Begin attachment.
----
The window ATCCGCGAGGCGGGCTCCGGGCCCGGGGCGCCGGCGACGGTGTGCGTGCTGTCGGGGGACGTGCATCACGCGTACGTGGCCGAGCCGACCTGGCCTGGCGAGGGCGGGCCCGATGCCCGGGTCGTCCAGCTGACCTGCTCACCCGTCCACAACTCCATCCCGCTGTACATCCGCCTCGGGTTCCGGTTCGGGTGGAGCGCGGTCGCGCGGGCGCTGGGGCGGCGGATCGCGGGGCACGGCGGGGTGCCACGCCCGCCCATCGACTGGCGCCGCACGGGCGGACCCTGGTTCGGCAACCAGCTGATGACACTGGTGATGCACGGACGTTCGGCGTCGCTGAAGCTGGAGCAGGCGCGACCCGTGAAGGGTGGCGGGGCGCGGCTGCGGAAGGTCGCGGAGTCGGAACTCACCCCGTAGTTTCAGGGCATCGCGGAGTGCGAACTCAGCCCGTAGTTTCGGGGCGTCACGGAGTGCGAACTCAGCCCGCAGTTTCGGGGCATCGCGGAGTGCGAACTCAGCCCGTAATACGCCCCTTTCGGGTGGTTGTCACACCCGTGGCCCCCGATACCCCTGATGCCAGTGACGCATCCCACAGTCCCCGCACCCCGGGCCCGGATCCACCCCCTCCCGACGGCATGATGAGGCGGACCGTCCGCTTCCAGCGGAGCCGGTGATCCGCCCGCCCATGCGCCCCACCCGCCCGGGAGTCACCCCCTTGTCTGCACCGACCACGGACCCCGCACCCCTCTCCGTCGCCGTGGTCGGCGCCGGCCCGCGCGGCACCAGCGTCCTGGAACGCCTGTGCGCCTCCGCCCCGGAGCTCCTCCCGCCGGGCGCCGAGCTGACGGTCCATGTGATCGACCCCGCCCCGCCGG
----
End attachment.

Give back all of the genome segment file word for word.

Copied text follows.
The window ATCCGCGAGGCGGGCTCCGGGCCCGGGGCGCCGGCGACGGTGTGCGTGCTGTCGGGGGACGTGCATCACGCGTACGTGGCCGAGCCGACCTGGCCTGGCGAGGGCGGGCCCGATGCCCGGGTCGTCCAGCTGACCTGCTCACCCGTCCACAACTCCATCCCGCTGTACATCCGCCTCGGGTTCCGGTTCGGGTGGAGCGCGGTCGCGCGGGCGCTGGGGCGGCGGATCGCGGGGCACGGCGGGGTGCCACGCCCGCCCATCGACTGGCGCCGCACGGGCGGACCCTGGTTCGGCAACCAGCTGATGACACTGGTGATGCACGGACGTTCGGCGTCGCTGAAGCTGGAGCAGGCGCGACCCGTGAAGGGTGGCGGGGCGCGGCTGCGGAAGGTCGCGGAGTCGGAACTCACCCCGTAGTTTCAGGGCATCGCGGAGTGCGAACTCAGCCCGTAGTTTCGGGGCGTCACGGAGTGCGAACTCAGCCCGCAGTTTCGGGGCATCGCGGAGTGCGAACTCAGCCCGTAATACGCCCCTTTCGGGTGGTTGTCACACCCGTGGCCCCCGATACCCCTGATGCCAGTGACGCATCCCACAGTCCCCGCACCCCGGGCCCGGATCCACCCCCTCCCGACGGCATGATGAGGCGGACCGTCCGCTTCCAGCGGAGCCGGTGATCCGCCCGCCCATGCGCCCCACCCGCCCGGGAGTCACCCCCTTGTCTGCACCGACCACGGACCCCGCACCCCTCTCCGTCGCCGTGGTCGGCGCCGGCCCGCGCGGCACCAGCGTCCTGGAACGCCTGTGCGCCTCCGCCCCGGAGCTCCTCCCGCCGGGCGCCGAGCTGACGGTCCATGTGATCGACCCCGCCCCGCCGG